This education resource encourages inquiry learning and discussion in the classroom. During World War II, troops were travelling over great distances. Armies needed a fast way to evacuate the wounded from battlefields for treatment and care. Nurses, dubbed 'flying angels', played a pivotal role in providing medical care. Use this printable postcard to engage your students.
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At the outset of the Second World War it became apparent that the great distances being traversed by the armies demanded a rapid means of evacuating wounded soldiers. Consequently, the Royal Australian Air Force (RAAF) formed Air Ambulance Units (AAU) and Medical Air Evacuation Transport Units (MAETU).
In early 1941 the RAAF raised No. 1 AAU at RAAF Laverton. The unit was despatched to the Middle East and flew its first medivac (medical evacuation) mission in August 1941. A male orderly would accompany the wounded on each flight. The unit supported the British Eighth Army in its campaigns across North Africa, Sicily and Italy, and returned to Australia in 1944.
No. 2 AAU was established at Canberra, ACT, on 1 March 1942. The unit initially served within Australia. However, in February 1943, a detachment was set up at Port Moresby. It moved to Milne Bay, then Goodenough Island, and back to Milne Bay, where it eventually ceased operating in 1944.
As the war intensified, the large number of casualties required an expansion of the medivac organisation. In early 1944 fifteen nurses from the Royal Australian Air Force Nursing Service (RAAFNS) were recruited into the newly formed No. 1 MAETU. The nurses, dubbed ‘flying angels’, were trained in inflight medicine and care, emergency survival procedures, and tropical hygiene. The inflight teams comprised of a sister and a male orderly who would accompany the wounded on board. A variety of aircraft were used, with the largest, the C-47 Dakota, designed to carry up to eighteen stretcher cases.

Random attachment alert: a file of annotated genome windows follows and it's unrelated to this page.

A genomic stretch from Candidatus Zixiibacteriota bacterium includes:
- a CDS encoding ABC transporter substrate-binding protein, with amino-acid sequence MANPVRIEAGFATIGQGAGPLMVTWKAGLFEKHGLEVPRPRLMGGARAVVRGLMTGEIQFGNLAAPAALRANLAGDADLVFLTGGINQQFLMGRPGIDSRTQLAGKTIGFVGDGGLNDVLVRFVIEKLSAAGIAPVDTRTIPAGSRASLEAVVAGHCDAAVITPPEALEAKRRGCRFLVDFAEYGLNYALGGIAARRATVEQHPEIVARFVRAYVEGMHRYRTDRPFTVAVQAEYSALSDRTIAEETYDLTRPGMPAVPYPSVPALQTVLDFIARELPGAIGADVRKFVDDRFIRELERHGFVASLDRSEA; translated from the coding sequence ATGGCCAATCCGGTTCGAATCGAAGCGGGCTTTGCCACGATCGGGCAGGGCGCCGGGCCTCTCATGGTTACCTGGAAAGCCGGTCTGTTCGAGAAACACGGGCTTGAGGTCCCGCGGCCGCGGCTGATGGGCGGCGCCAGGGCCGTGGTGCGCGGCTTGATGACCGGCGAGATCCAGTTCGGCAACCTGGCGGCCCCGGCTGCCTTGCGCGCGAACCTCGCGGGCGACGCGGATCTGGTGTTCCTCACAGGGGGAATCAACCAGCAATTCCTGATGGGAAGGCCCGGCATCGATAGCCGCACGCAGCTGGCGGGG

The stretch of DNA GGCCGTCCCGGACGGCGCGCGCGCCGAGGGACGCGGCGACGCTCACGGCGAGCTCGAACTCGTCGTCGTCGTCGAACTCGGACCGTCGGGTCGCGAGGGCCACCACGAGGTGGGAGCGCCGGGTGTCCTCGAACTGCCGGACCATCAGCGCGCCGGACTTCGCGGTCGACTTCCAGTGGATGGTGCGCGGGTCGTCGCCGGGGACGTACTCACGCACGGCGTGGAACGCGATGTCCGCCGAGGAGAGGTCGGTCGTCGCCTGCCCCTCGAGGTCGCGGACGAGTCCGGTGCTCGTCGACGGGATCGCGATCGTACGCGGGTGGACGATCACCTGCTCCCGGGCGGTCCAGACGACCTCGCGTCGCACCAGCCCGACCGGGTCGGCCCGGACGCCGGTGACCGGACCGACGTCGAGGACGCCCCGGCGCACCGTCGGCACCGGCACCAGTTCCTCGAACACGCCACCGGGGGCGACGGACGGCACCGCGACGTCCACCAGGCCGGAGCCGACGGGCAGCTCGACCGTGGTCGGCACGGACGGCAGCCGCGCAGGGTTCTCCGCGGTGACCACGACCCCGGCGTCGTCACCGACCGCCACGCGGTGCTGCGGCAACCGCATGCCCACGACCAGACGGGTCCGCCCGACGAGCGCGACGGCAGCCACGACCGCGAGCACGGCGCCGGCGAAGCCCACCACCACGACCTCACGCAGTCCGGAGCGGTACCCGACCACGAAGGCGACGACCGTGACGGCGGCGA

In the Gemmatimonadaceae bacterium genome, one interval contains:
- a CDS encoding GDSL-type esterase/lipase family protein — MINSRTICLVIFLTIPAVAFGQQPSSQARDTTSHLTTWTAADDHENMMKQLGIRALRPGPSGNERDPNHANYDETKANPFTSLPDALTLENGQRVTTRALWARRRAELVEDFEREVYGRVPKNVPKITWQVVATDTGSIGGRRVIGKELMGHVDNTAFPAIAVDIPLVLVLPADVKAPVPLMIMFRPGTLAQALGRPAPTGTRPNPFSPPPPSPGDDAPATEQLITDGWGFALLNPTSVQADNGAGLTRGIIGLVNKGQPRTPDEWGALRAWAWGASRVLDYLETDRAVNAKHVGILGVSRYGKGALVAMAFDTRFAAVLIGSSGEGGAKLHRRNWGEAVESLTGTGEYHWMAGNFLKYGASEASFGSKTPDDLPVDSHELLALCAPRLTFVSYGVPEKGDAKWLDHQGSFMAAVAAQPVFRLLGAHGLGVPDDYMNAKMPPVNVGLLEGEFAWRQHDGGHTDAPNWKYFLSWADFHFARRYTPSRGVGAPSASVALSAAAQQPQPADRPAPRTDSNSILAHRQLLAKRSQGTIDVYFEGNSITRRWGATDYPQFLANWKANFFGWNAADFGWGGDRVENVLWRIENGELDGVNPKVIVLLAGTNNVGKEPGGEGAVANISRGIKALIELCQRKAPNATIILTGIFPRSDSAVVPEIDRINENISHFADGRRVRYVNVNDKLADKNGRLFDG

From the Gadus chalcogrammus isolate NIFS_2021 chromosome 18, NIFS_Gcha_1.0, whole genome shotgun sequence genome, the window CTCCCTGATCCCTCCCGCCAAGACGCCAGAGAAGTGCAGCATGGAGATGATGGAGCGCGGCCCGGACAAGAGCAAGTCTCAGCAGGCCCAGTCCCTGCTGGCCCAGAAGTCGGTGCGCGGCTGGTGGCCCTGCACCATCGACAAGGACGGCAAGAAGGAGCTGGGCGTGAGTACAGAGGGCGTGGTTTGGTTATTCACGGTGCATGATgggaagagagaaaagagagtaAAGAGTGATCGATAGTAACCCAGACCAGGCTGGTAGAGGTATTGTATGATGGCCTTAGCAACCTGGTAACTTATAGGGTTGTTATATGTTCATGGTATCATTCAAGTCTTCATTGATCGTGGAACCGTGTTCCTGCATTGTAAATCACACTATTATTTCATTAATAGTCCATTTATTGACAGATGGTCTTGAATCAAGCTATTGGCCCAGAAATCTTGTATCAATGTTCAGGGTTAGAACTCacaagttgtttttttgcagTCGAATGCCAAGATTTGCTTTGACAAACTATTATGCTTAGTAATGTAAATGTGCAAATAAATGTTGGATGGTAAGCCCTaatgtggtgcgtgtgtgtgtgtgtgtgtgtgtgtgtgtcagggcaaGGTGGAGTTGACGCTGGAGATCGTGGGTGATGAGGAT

By mid-1945, No. 2 MAETU was formed from ten RAAFNS nurses and established at Morotai in the Dutch East Indies. With No. 1 MAETU based at Lae in New Guinea, a chain of evacuation had been established from the South-West Pacific battle zones to major hospitals in Brisbane. Evacuations from coastal and island locations were often conducted using Sunderland or Catalina flying boats.
A total of forty-seven women were trained as flight nurses during 1944–45. With the end of the war, the MAETUs assisted with the evacuation of many recently released prisoners of war.
Department of Veterans' Affairs 2020